–Gretta, dear, what are you thinking about?

–O just this boy I knew once. He’s the one who sang me that song. 

–What song?

Gabriel’s mind was overcome a longing for flesh, for blood, which he’d never tasted before but was sure he’d like. In fact, he thought he’d like it better than anyone. That only he in the world could truly appreciate the delicate flavor of the ambrosia in his sweet wife’s veins, the tender give of her skin beneath his teeth.

The Lass of Aughrim. He used to sing it for me. In fact I think –

She choked back a sob, and for a moment Gabriel was almost brought back to himself.

–What do you think, my morsel? he asked.

–Your what?

–O nothing.

Gretta wiped away her tears furiously, with the back of her hand. She was really a little stupid, Gabriel thought. No survival instinct at all.

–I think he died for me, she said at last.

–Who?

–The boy! Michael Furey! The boy who sang that song! Back when the zombies were fewer in number, he came to sing to me beneath my window, and I told him to run home or he’d surely be bitten by some terrible creature hidden in the bushes. He said he didn’t care, did not want to live if he couldn’t have me.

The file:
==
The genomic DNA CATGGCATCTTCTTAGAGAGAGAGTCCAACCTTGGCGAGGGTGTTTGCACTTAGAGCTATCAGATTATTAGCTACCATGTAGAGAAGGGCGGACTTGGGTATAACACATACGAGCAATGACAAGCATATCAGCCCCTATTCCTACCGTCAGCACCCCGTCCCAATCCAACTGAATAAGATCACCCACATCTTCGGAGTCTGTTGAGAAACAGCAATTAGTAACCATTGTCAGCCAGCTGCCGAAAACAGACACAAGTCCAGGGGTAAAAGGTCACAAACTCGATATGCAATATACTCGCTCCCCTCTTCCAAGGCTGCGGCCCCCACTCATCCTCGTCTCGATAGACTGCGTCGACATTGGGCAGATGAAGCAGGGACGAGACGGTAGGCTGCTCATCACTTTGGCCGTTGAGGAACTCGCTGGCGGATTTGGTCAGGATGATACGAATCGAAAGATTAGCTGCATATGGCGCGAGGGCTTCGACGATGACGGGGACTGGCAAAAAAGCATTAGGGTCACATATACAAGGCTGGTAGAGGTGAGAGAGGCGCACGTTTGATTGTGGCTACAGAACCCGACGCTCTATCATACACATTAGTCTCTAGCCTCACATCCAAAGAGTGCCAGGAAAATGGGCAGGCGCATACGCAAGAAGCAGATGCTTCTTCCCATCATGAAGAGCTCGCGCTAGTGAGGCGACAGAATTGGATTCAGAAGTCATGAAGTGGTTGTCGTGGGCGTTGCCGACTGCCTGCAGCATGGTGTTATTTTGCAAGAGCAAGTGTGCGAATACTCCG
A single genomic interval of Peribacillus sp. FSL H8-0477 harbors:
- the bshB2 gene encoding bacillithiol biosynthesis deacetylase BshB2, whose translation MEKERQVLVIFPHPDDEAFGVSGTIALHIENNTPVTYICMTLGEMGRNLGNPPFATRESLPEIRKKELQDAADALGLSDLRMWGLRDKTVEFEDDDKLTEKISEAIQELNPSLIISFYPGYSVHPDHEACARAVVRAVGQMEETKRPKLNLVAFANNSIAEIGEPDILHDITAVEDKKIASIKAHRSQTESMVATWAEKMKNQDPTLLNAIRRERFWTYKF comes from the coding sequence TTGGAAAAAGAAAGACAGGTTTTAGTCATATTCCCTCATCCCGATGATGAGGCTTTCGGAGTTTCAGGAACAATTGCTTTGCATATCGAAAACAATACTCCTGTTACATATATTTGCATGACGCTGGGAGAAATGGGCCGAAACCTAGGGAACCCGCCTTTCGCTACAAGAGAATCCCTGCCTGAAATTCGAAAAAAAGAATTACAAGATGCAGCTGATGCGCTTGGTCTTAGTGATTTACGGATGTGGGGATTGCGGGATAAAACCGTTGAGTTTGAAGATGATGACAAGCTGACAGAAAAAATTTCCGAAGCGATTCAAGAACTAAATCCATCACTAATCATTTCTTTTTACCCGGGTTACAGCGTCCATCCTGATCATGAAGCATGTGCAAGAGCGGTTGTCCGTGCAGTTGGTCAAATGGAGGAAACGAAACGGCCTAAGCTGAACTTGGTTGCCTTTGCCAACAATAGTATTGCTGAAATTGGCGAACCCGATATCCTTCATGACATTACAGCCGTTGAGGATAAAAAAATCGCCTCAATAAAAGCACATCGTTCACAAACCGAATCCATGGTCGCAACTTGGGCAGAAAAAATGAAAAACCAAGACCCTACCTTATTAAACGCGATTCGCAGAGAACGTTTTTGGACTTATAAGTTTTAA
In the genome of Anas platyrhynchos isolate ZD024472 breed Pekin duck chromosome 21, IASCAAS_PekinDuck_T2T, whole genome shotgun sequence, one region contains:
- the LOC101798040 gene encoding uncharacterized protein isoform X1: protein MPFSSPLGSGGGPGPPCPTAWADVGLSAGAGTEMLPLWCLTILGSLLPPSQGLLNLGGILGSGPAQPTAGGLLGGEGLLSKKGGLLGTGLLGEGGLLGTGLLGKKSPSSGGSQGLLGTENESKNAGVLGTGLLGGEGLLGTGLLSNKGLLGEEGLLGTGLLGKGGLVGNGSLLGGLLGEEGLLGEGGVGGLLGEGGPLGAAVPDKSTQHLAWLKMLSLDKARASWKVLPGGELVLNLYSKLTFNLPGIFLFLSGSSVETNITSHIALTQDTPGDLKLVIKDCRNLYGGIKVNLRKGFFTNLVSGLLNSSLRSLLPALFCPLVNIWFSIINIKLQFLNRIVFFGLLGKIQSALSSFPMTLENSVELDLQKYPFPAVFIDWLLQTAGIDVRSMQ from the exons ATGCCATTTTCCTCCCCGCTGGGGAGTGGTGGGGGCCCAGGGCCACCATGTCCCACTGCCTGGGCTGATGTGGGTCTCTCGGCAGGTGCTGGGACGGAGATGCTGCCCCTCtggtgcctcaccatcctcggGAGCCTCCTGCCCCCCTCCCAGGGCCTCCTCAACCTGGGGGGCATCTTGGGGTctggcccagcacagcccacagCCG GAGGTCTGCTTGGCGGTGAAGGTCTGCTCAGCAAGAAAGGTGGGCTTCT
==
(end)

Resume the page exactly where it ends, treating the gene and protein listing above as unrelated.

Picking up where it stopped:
–And did he go home?

–He did, and a few days later his whole family was dead. It was the beginning of the end for our little hamlet.

She sighed, and moved out of Gabriel’s surprisingly tight grasp, throwing herself down on the bed to weep. By and by, her breathing slowed, and he knew she was sleeping. Tears filled Gabriel’s eyes. He had never felt like that himself towards any woman – willing to die for her. But he still liked to think that he was a good person. He would give her an hour’s respite before he began to tear her apart. 

A few light taps made him turn towards the window. He hoped that it was something he could eat, to tide himself over, but it was just the empty plodding of weather. It had begun to snow again. Yes, the newspapers were right: snow and wraiths were general all over Ireland. With the last human murmurs of his mind, Gabriel pictured the snow falling softly upon the Bog of Allen and on the heads of twitching corpses and into the mouths of delectable, screaming victims. It was falling too on the hill where Michael Furey lay buried. It lay thickly drifted on the crooked crosses and headstones, and on the piles of bodies that no one was brave enough to inter or even to burn for fear of the contagion. The last remnants of Gabriel’s soul swooned slowly as he heard the snow falling faintly through the universe and faintly falling, like the descent of their last end – which was, it must be said, even then upon them – falling upon all the living and the undead.